MACOMB — At Saturday’s farmers market, the Macomb Masonic Lodge hosted a tent for the CHIP, or child identification program, a free and easy service that provides parents with a convenient resource package should their child ever go missing.
To create a package, three men from the lodge would record a 45 second video, take fingerprints, and note any identifying marks. The program then gives the package back to the parents, and keeps none of this information. In case a child goes missing, the parents are able to provide investigators with a complete package detailing the child’s speech patterns, fingerprints, and other valuable identifying information.
For nearly a decade, members of the Macomb Masonic Lodge have been putting on a local branch of the nationwide child identification program known as CHIP. Tim Whitmore, member of the Macomb Masonic Lodge, said many parents mistake the acronym for a literal microchipping program, like the kind you use on household pets.
“They’re looking at changing the name soon,” Whitmore said. “We get a lot of strange looks from people.”
Using just a laptop, a fingerprinting kit, and a vinyl backdrop to measure their height, the drop-in tent program creates a disc to be used in the identification of kids young and old. The 45 second interview features simple questions that vary depending on the child’s age, but always serve to point out how the child speaks, and any facial expressions or body language that are unique to the child. For babies, Abbot said he likes to use a blank disc to catch the sunlight--just to record how the baby looks when something catches its attention.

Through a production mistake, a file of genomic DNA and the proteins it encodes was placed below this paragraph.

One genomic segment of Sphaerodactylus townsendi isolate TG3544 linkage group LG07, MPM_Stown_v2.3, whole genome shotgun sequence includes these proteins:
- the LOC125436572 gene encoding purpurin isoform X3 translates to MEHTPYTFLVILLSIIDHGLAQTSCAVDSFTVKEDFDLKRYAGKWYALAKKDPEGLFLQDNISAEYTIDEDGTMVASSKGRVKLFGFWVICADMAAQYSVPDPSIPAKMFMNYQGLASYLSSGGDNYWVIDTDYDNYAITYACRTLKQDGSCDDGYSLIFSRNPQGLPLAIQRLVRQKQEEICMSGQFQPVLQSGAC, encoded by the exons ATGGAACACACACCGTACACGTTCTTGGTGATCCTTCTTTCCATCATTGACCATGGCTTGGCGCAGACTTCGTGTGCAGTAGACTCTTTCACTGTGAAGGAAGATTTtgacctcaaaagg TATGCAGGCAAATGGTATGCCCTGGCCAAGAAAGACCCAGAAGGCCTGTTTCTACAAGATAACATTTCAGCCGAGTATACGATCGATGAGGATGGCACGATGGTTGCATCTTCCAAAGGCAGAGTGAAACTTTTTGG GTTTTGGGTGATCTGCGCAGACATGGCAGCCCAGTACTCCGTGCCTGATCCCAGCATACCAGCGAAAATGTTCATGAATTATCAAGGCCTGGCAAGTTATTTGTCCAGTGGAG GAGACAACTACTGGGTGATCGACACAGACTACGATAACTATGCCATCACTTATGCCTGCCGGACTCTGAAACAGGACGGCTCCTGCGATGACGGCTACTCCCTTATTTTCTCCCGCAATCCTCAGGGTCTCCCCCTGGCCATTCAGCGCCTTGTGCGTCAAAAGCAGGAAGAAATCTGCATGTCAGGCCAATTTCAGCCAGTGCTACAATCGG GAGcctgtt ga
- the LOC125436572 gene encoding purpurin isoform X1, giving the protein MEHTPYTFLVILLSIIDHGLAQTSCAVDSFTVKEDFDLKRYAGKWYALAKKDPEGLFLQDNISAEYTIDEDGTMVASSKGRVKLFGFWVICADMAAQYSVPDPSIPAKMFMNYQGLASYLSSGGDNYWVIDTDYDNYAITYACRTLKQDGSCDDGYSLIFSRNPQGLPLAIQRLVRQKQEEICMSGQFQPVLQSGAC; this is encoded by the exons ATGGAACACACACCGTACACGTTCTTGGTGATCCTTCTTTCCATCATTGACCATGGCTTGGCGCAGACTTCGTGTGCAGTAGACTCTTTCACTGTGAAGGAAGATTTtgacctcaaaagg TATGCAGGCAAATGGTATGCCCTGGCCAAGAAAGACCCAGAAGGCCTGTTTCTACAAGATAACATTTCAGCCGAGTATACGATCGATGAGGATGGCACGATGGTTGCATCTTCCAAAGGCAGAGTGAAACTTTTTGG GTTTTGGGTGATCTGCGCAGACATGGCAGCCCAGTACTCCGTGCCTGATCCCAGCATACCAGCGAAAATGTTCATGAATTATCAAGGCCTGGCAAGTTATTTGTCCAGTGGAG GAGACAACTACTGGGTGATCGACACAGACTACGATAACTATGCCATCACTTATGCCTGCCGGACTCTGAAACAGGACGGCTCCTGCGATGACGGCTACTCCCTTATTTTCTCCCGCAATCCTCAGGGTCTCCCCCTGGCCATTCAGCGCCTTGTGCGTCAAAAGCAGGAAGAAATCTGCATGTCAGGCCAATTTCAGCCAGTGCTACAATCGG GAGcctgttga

The program’s mobile setup appears annually at the WIU agriculture and mech show in February. According to Whitmore, they’re even looking to expand their appearances to the hospital and local schools. Whitmore said that the program was under new direction in Macomb, and that it’s regular visits to schools have been less prominent than in the past.
Hosted from 9 a.m. to 12 p.m. on Saturday, Abbot said that only two children had been brought by the tent, but Whitmore said this did not discourage them.
“It’s two more children we can help save.” Whitmore said.
Abbot added that while the program has been used to successfully to locate missing children across the country, Macomb’s own CHIP program has been fortunate enough to not be necessary. Abbot likened the service to a free and easy form of insurance for parents.
“You hope you never need it, but it’s nice to have” Abbot said.

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